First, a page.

Who is afraid of Fredu Gambin?
Although the characters in Il-Gaġġa (The Cage) are fictitious, declares the late Frans Sammut in an introductory note to his novel, the cage is real. That book was first published in 1971, 40 years ago. Meanwhile the cage has undergone significant makeovers. Now, as many of you will be reading this online, I suggest you click http://dictionary.cambridge.org/dictionary/british/makeover and http://www.oxfordadvancedlearnersdictionary.com/dictionary/makeover , or any other decent online English dictionary, and check out the meaning of “makeover”.
The former will give you “a set of changes that are intended to make a person or place more attractive” and the latter, “the process of improving the appearance of a person or a place, or of changing the impression that something gives”. Makeovers, in other words, seem to have to do with essentially cosmetic, superficial change. Beneath the surface, some things stay as they are.
This is not the place to discuss the nature and the extent of what change has in fact taken place. I have done so elsewhere and my views on the subject are easily accessible to those that wish to engage them. Nor is it the place to discuss the suitability of the term “makeover” to describe the changes Maltese society has undergone in the four turbulent decades since Sammut gave us his first novel – certainly a milestone event in Maltese literature.
I would be the last to contest the importance of certain social, economic and political transformations that have taken place, although – as I have attempted to demonstrate in my contribution to Sultana and Baldacchino’s evergreen collection, Maltese Society. A Sociological Inquiry (1994) and in Cutajar and Cassar’s more recent reader Transitions in Maltese Society (2009) – they need to be shorn of the rhetoric of their narrative if they are to be critically appreciated. But the point remains that some important things have not changed. Some important features of our culture have survived these long 40 years.
The divorce issue has brought these out into the open. Let me be clear about this point. One should not be surprised that today a large proportion of the Maltese would not opt for divorce as a measure of last resort even if their marriage were irretrievably lost. Even if we stand at the beginning of the second decade of the 21st century. The particular sort of Catholic traditions of this country and the specific cultural conditions under which Maltese Catholics have formed themselves, are such that it would have been surprising had a majority of Maltese Catholics declared that should they ever find themselves in the unfortunate position of being unable to make their marriage work, they would consider divorce as the lesser of evils.
That many of them will not consider this option is, in our circumstances, perfectly understandable. One can disagree with them but a democrat could never, under any circumstances, dream of denying them the right to follow their conscience. Everybody is and should be free not to seek to divorce.
What is surprising – and what shows that many important things have not changed in this country in the 40 years since the publication of Il-Gaġġa – is that anyone can claim that their personal religious belief compels them to deny the divorce option to those fellow citizens who would resort to it, responsibly, if and when they were to need it. With such a position not only can one disagree but, if modern democracy is to mean anything at all, one must disagree with it. It is nothing short of fundamentalist and fundamentally undemocratic.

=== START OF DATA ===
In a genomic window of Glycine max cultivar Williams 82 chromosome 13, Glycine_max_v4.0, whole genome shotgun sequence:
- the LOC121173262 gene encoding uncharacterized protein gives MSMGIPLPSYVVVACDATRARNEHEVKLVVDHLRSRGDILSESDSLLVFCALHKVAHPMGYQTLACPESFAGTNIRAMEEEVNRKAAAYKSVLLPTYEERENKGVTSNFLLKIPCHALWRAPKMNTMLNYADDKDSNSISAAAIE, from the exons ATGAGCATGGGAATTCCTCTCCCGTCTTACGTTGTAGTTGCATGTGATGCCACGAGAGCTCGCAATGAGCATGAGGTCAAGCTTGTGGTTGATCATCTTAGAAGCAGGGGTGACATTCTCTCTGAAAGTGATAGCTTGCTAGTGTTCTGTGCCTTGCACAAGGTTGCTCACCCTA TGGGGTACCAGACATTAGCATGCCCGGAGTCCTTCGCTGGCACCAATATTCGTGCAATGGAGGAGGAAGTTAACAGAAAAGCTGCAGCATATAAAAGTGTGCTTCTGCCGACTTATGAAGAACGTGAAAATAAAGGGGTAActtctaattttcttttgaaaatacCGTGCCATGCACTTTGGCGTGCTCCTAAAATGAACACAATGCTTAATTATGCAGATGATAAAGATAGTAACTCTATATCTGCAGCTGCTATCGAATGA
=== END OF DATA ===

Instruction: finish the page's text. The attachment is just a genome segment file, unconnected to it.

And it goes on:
The crudeness and emotional cruelty of the Kristu Iva, Divorzju Le poster along our major thoroughfares suggests that indeed many of the changes of the past 40 years have been of the “makeover” variety. The most superficial of them was (is) almost certainly the great European makeover. How can one honestly reconcile the EU’s democratic ideals – firmly rooted in the soil of the Enlightenment – with the denial of the right to seek divorce by those fellow citizens that see it as a good solution to their personal problems? Indeed, how Christian is such a position?
Fr Joe Borg in his blog on timesofmalta.com said that he “was greatly disappointed by the news of the setting up of the Kristu Iva, Divorzju Le Movement”. He goes further: “The language, symbols and imagery they use is bound to be counterproductive. It builds no bridges with all those good Catholics who favour divorce because they see it – and very well it could be for them – as a good solution to their problems. The movement builds no bridges with those good Catholics who after reflecting on Church teaching, studying the local situation and researching about the effects of divorce overseas support its introduction as the lesser of two evils”.
Fr Borg recognises their appeal for “the nostalgic Catholics (…) who were described by Archbishop Cremona as a pastoral problem for the Church”. Does this mean then the Archbishop also considers Eddie Fenech Adami – who has openly taken a fundamentalist position – a “pastoral problem for the Church”?
It is difficult, in these circumstances, not to suspect that the grandiloquent makeovers we have lived and continue to live through, are not the result of the sort of reasoning with which Tancredi convinced the Prince of Salina in Il Gattopardo: “If we want things to stay as they are, things will have to change”. Swim on, Fredu Gambin, swim on.
This article appeared in Dr Vella’s regular column on The Times of Malta on May 9, 2011, and may be accessed at http://www.timesofmalta.com/articles/view/20110509/opinion/Who-is-afraid-of-Fredu-Gambin-.364371